Nate Archer, What Is the Meaning Of Timpins?
by Harry / March 20, 2007

Nate Archer is a design student at OCAD and was exhibiting his Timpins (below) in the Souvenir Shop at CUTMR. When he's not trying to graduate he can be found on his blog here.

Nate, are these pins really to be worn? If so, what statement is the wearer making? Is this a bold assertion of "I am what I eat"? Or is it subtle code for "I Am Canadian", destined to replace the ubiquitous flag on budget traveler backpacks?
Yes I fully intended them to be worn. Their message has a very intentional plurality. They were mainly designed to signal the wearer's Timbit preference, which is their favourite flavour. However on another level they are an intentional symbol of Canadian culture. To non-Canadians they do not directly translate. However this fact is what makes them a true souvenir. They are an original and iconic piece of Canadiana, rather than a mass produced object. Rather than a flag or symbol the Timbits are only understood in a particular context or with prior knowledge. It tells a story, rather than just acting as a symbol devoid of history. More after the jump.


As such, they do act as a subtle, under the radar code for "I am Canadian". The great part about them is that this code is really only understood by other Canadians. I think that this is very similar to the ubiquitous Canadian flag on backpacks, it is a kind of unwritten Canadian code. I would love to see someone sporting them on their backpack!

Can this concept work for the American Krispy Kreme counterpart? Or will the subtlety not translate?
I don't think that the idea translates to krispy kreme or dunkin' donuts. I think the reason they work is because the Timbits represents something more than just the product. Their American counterparts don't say anything beyond "I'm a delicious sugary confection". Timbits on the other-hand tell a story about Canada and our culture. This is why I think the Timpins idea works, as Canadians we have fully integrated the Timbit into our popular culture. Whether this is a good thing or not, is still up for debate.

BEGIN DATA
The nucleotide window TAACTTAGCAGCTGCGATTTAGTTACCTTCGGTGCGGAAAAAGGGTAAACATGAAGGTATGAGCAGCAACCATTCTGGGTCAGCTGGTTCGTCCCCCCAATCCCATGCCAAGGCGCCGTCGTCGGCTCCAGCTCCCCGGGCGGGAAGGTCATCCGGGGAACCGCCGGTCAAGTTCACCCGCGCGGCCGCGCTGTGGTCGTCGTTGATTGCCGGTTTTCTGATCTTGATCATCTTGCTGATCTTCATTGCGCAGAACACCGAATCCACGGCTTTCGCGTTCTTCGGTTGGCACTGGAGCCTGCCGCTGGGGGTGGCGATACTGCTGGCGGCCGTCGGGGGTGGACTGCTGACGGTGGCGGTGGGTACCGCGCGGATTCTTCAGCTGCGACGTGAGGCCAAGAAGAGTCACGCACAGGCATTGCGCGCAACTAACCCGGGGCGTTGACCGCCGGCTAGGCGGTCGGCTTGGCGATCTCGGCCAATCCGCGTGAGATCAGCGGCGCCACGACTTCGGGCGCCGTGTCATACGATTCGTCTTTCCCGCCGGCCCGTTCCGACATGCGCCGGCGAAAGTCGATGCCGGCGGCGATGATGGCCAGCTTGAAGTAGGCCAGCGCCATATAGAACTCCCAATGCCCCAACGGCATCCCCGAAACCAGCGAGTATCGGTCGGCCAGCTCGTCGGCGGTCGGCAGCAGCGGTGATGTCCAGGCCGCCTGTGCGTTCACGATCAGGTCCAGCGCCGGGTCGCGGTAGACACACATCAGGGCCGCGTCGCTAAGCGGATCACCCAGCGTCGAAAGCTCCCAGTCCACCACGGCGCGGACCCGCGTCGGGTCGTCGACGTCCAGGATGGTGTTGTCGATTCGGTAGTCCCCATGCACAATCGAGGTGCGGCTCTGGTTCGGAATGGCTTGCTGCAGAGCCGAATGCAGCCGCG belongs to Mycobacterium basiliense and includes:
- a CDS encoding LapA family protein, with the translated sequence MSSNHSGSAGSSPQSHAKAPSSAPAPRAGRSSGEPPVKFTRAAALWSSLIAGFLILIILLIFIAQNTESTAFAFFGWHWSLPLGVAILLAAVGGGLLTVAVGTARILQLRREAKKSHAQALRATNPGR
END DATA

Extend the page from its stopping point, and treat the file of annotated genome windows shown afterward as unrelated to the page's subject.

The world is already full of 'stuff' – as a designer, why do you choose to create more?
As a designer, I am very conscious of what I put into the world. Too often designers forget the impact and effect of their work in the larger context. In the case of this project I feel that the impact of the pins is justified through the value they generate to the user. Unlike typical souvenirs, that are only cheap placeholders for memories, the Timpins also speak to a larger idea and perspective on the world that holds much more value. In this case they are placeholders for a message and as such hold significance beyond the product itself. It is my intention that users will cherish them more than a purely decorative object because of their message. It is my opinion that effective design is about creating meaning in people's lives and i feel that the Timpins provide this, justifying their production.


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